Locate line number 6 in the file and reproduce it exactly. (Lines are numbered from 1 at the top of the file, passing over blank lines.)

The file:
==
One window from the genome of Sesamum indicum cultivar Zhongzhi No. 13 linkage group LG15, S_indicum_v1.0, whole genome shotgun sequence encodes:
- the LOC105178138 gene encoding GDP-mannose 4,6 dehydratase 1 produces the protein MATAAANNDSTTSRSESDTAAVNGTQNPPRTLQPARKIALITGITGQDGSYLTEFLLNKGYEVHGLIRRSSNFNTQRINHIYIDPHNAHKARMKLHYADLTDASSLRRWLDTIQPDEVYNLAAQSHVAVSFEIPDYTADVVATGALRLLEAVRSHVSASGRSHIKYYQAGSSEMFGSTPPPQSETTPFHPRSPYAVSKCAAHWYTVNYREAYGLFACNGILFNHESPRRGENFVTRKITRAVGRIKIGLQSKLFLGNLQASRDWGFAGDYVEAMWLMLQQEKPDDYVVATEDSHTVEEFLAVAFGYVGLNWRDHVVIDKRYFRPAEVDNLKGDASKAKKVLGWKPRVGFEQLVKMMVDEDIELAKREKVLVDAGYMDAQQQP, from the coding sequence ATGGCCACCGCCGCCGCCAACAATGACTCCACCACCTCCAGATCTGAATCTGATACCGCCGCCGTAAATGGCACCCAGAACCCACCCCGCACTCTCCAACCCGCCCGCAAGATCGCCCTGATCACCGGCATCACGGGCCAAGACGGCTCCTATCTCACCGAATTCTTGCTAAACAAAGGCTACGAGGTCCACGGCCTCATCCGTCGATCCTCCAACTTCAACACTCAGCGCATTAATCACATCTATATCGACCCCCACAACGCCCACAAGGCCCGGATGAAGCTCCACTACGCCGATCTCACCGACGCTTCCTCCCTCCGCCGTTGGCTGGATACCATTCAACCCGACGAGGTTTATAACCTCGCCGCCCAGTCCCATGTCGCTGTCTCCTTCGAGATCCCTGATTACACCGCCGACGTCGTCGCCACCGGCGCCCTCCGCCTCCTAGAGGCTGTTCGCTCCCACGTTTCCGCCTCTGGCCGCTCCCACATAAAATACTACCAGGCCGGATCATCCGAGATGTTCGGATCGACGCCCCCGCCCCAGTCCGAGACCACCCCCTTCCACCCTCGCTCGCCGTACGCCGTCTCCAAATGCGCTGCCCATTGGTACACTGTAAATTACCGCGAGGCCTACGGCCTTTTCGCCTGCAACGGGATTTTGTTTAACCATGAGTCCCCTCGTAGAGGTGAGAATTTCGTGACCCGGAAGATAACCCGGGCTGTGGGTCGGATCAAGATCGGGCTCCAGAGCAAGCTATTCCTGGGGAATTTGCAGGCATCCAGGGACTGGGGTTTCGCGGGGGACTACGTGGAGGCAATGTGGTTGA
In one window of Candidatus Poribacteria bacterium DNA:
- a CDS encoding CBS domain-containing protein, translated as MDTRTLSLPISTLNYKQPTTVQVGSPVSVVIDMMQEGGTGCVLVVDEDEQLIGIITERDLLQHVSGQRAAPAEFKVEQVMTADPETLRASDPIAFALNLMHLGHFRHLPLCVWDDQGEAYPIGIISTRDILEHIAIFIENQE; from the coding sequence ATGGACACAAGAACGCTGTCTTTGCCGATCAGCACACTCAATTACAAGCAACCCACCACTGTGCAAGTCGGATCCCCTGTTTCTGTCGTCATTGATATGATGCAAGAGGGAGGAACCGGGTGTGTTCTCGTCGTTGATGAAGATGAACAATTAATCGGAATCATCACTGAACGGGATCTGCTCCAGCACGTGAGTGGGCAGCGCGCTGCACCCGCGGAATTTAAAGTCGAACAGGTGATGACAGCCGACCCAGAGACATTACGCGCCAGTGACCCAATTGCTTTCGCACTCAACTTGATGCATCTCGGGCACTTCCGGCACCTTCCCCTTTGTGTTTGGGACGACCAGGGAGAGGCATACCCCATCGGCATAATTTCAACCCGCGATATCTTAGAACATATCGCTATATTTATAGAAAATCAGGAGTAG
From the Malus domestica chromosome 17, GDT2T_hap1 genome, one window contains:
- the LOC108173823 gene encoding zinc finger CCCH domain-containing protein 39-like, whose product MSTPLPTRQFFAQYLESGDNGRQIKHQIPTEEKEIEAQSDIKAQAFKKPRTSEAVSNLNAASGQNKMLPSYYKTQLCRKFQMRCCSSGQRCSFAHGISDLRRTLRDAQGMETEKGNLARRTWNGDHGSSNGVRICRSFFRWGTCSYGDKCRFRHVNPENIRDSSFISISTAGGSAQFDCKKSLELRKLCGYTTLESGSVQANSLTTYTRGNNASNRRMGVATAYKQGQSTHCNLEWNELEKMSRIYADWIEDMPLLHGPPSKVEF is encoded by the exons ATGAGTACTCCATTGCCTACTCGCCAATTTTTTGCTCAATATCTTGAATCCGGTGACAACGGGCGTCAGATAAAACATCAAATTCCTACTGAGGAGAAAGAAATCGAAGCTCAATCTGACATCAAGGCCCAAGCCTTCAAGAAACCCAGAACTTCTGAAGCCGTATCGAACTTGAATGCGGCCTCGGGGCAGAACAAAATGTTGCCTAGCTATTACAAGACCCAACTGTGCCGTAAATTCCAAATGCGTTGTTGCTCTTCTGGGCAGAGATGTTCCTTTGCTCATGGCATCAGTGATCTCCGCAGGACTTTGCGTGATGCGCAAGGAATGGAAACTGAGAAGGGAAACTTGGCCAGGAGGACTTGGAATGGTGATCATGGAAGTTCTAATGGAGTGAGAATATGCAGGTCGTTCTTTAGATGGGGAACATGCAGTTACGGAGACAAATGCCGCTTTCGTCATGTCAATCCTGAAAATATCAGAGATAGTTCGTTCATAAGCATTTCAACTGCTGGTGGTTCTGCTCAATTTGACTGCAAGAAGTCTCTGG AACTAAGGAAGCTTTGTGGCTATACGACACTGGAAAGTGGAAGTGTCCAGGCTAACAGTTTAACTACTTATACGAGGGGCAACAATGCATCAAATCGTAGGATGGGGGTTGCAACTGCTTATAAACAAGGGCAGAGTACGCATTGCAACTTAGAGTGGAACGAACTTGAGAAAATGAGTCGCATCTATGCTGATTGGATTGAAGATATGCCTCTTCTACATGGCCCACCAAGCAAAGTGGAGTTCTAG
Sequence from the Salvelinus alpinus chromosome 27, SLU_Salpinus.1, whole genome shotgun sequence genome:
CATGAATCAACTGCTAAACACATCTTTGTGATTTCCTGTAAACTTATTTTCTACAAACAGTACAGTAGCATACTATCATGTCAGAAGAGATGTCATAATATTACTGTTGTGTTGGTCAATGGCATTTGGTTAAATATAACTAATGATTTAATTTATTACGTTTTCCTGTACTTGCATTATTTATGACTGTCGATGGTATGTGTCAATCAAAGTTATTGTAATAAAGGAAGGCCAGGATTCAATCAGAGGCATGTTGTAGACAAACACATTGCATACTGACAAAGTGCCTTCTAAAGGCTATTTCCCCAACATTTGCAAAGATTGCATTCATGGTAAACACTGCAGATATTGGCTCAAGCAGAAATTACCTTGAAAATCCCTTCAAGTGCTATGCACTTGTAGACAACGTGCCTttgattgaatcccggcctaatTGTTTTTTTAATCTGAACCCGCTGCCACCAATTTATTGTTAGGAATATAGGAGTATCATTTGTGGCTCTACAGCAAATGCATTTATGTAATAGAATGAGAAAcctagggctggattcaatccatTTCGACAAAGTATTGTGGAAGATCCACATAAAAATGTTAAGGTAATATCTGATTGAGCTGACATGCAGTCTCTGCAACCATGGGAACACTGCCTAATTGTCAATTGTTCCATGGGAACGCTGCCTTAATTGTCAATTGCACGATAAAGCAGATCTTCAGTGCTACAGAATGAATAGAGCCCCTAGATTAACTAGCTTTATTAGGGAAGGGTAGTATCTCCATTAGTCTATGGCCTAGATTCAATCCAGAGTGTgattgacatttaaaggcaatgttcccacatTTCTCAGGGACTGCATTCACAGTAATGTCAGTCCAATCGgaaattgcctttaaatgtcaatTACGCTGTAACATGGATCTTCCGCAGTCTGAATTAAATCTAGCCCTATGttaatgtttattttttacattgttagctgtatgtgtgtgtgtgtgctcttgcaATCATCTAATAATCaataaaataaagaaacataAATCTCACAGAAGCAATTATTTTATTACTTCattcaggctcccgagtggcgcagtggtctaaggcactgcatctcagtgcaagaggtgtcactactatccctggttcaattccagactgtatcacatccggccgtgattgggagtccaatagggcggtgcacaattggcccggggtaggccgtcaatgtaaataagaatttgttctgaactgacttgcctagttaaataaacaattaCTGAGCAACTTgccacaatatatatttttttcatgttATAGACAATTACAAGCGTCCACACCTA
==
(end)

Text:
- the LOC108173823 gene encoding zinc finger CCCH domain-containing protein 39-like, whose product MSTPLPTRQFFAQYLESGDNGRQIKHQIPTEEKEIEAQSDIKAQAFKKPRTSEAVSNLNAASGQNKMLPSYYKTQLCRKFQMRCCSSGQRCSFAHGISDLRRTLRDAQGMETEKGNLARRTWNGDHGSSNGVRICRSFFRWGTCSYGDKCRFRHVNPENIRDSSFISISTAGGSAQFDCKKSLELRKLCGYTTLESGSVQANSLTTYTRGNNASNRRMGVATAYKQGQSTHCNLEWNELEKMSRIYADWIEDMPLLHGPPSKVEF is encoded by the exons ATGAGTACTCCATTGCCTACTCGCCAATTTTTTGCTCAATATCTTGAATCCGGTGACAACGGGCGTCAGATAAAACATCAAATTCCTACTGAGGAGAAAGAAATCGAAGCTCAATCTGACATCAAGGCCCAAGCCTTCAAGAAACCCAGAACTTCTGAAGCCGTATCGAACTTGAATGCGGCCTCGGGGCAGAACAAAATGTTGCCTAGCTATTACAAGACCCAACTGTGCCGTAAATTCCAAATGCGTTGTTGCTCTTCTGGGCAGAGATGTTCCTTTGCTCATGGCATCAGTGATCTCCGCAGGACTTTGCGTGATGCGCAAGGAATGGAAACTGAGAAGGGAAACTTGGCCAGGAGGACTTGGAATGGTGATCATGGAAGTTCTAATGGAGTGAGAATATGCAGGTCGTTCTTTAGATGGGGAACATGCAGTTACGGAGACAAATGCCGCTTTCGTCATGTCAATCCTGAAAATATCAGAGATAGTTCGTTCATAAGCATTTCAACTGCTGGTGGTTCTGCTCAATTTGACTGCAAGAAGTCTCTGG AACTAAGGAAGCTTTGTGGCTATACGACACTGGAAAGTGGAAGTGTCCAGGCTAACAGTTTAACTACTTATACGAGGGGCAACAATGCATCAAATCGTAGGATGGGGGTTGCAACTGCTTATAAACAAGGGCAGAGTACGCATTGCAACTTAGAGTGGAACGAACTTGAGAAAATGAGTCGCATCTATGCTGATTGGATTGAAGATATGCCTCTTCTACATGGCCCACCAAGCAAAGTGGAGTTCTAG